The statue isn’t controversial.
It’s 5 feet, 5 inches of heavy bronze grizzly sitting placidly on its haunches. The Spokane Valley Arts Council donated it to the city. Everyone seems to like it.
But the question of where the bear statue should live prompted multiple, lengthy debates among members of a divided Spokane Valley City Council.
On Tuesday, the debate ended when City Council voted 4-3 to put Huckleberry Daze in Greenacres Park near Riverbend Elementary School.
The argument centered around one fundamental question: Should Huckleberry Daze be in a place where little kids can play on it, or does it belong at Central Valley High, given the school’s mascot is a bear and a group of students lobbied to bring the statue to campus?
Council members Pam Haley, Arne Woodard, Rod Higgins and Laura Padden – who make up City Council’s more conservative majority – wanted to see Huckleberry Daze in a park.
Haley, Woodard and Higgins all emphasized that Huckleberry Daze’s sculptor wanted the statue in a place where children could enjoy it.
Woodard said giving the statue to Central Valley would be unfair since the city doesn’t have pieces of art to give to other high schools. Haley noted that Huckleberry Daze, which is approximately 750 pounds of bronze, would be an expensive sculpture to give to a school.
Council members Ben Wick, Brandi Peetz and Tim Hattenburg said they felt Central Valley would be the best home for Huckleberry Daze.
Wick, an East Valley High School knight, said he didn’t think giving the statue to Central Valley would be unfair. He said if Huckleberry Daze was a titan instead of a bear, it’d belong at University High School.
Putting Huckleberry Daze at Central Valley would make the bear visible to lots of people, Wick said. He also argued Greenacres Park would be a thematically awkward home for the grizzly.
“Greenacres Park is a themed barnyard,” Wick said. “It’s got Ferdinand the bull. The playground is a barn, it’s a farm animal theme.”
Sarthak Shrestha, associated student body vice president at Central Valley, gave a passionate speech at Tuesday’s meeting in an effort to bring the statue to his school.
“I know deep in my heart the true respect that this bear deserves would not be at a park, it would be at Central Valley High School,” the 16-year-old Shrestha said.
Shrestha and 10 or so other Central Valley students attended a City Council meeting last year as part of one of their classes.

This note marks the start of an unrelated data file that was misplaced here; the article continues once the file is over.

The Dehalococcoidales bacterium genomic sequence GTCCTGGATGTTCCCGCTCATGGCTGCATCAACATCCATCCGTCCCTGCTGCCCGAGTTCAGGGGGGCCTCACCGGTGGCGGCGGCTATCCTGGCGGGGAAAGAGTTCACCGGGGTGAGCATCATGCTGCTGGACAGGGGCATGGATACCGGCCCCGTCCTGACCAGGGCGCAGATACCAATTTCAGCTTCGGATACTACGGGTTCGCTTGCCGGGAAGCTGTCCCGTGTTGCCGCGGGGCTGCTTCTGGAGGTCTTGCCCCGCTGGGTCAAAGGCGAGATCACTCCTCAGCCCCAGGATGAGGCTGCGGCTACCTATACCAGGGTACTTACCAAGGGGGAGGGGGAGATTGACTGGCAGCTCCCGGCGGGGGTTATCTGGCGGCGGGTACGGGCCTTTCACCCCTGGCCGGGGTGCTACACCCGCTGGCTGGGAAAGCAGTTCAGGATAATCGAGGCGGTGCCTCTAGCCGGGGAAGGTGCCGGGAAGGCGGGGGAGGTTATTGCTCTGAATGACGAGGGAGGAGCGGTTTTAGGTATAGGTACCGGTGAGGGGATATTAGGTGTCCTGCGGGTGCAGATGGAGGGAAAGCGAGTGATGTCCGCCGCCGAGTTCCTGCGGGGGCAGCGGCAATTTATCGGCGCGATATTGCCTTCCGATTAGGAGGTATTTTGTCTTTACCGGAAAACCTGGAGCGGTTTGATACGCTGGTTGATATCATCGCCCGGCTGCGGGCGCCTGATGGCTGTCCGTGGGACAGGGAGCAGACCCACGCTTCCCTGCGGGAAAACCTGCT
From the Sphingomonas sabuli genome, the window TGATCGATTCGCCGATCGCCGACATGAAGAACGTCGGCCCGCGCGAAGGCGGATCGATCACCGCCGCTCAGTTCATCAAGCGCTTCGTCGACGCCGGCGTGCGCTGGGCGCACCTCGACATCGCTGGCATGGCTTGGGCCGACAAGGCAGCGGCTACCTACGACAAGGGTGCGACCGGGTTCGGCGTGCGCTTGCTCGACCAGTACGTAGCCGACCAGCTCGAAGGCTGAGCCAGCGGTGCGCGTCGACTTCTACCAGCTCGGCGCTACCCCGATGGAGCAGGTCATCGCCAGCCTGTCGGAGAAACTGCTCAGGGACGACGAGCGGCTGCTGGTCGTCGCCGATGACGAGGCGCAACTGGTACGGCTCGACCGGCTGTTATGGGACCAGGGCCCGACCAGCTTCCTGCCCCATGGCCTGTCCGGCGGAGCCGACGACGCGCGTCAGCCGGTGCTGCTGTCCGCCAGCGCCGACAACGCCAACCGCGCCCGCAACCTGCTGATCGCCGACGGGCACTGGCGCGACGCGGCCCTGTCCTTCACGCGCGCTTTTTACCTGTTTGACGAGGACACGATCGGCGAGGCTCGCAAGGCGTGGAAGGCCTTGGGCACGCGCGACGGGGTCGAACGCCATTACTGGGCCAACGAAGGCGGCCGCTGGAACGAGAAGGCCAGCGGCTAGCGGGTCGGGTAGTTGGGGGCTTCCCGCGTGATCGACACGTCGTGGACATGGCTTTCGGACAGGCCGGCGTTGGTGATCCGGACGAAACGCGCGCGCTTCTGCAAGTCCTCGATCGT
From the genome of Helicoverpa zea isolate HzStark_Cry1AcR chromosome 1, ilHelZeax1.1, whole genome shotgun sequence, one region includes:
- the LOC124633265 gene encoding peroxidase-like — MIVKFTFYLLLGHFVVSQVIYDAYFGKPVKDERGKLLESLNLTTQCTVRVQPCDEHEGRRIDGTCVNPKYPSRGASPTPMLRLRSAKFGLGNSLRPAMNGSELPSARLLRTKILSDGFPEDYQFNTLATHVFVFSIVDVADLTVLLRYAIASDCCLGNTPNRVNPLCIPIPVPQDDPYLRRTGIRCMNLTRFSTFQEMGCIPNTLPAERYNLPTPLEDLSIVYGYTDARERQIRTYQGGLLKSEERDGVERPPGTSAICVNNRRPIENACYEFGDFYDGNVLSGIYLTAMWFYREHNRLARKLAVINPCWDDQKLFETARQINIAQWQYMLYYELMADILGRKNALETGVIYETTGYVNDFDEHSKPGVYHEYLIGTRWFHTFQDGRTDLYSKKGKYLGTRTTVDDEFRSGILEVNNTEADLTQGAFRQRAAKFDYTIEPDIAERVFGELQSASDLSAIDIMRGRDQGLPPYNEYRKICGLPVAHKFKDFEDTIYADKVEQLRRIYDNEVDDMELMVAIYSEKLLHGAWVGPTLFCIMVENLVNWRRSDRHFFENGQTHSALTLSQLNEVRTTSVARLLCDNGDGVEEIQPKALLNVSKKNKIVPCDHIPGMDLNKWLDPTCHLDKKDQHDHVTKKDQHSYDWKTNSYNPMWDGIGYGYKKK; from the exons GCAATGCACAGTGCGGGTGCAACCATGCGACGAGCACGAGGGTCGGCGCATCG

After the meeting, the students talked with council members, hoping to get involved with a community project. They learned about Huckleberry Daze and expressed an interest in having the statue at Central Valley, Peetz said. Shrestha emailed City Council before their Feb. 15 meeting, making a case for why the bear belonged at his school.
Rob Rowe, who teaches American government and politics at Central Valley, said during Tuesday’s council meeting that bringing the bear to campus could be a great experience for his students.
“Just think, in the years to come they could walk by that sculpture with their parents, their grandparents, their friends and, even more importantly, perhaps some day their own kids, and say, ‘I was a part of that process of placing that bear. I got involved in the process,’ ” Rowe said.
Rowe noted that his students would also learn a valuable lesson if the bear didn’t end up at Central Valley. The “important thing is they got involved, they did their part,” he said.
During their Feb. 15 meeting, it looked like City Council was leaning toward putting Huckleberry Daze at Central Valley. It was a preliminary discussion, but all seven council members said they’d be fine with placing the statue at the high school. Higgins and Woodard did note that the original idea was to put Huckleberry Daze in a park.
On Tuesday, Shrestha said he didn’t appreciate the apparent reversal.
“I thought that local representatives were different,” he said. “I thought they truly cared about what was right, but to me, right now, seeing the change of heart does not seem right.”
Woodard said that his mind never changed throughout the discussion. Haley told the students she was sorry if they’d been given the impression the bear was coming to Central Valley.
Before City Council voted, Peetz said she was impressed to see kids participating in local government. For their effort alone, Huckleberry Daze belongs at Central Valley, she said.
“People do want youth to get involved, but when they do a lot of the times they don’t listen,” Peetz told the students. “For that reason, I’m with you, I would like it to be at CV or near CV.”
Multiple council members, on both sides of the Huckleberry Daze debate, said they sincerely appreciated the high schoolers taking part in government.
“I hope you guys stay involved,” Haley said. “But just because somebody wants (Huckleberry Daze), doesn’t make it right.”
Gayle McKellar, who’s married to Huckleberry Daze sculptor Jerry McKellar, said it’s true that her husband wanted Huckleberry Daze to go somewhere kids could enjoy it and play with it. But the McKellars emphasized they wouldn’t have been opposed to the bear going to a high school.
Jerry McKellar sold Huckleberry Daze to the Spokane Valley Arts Council at-cost, but he didn’t place any restrictions on how the city could use it.
The Colville artist said he didn’t want to add to any controversy surrounding his sculpture’s placement. He said he’d have supported City Council no matter where they placed Huckleberry Daze.
“I’m just happy that people will enjoy it and like to see it.”
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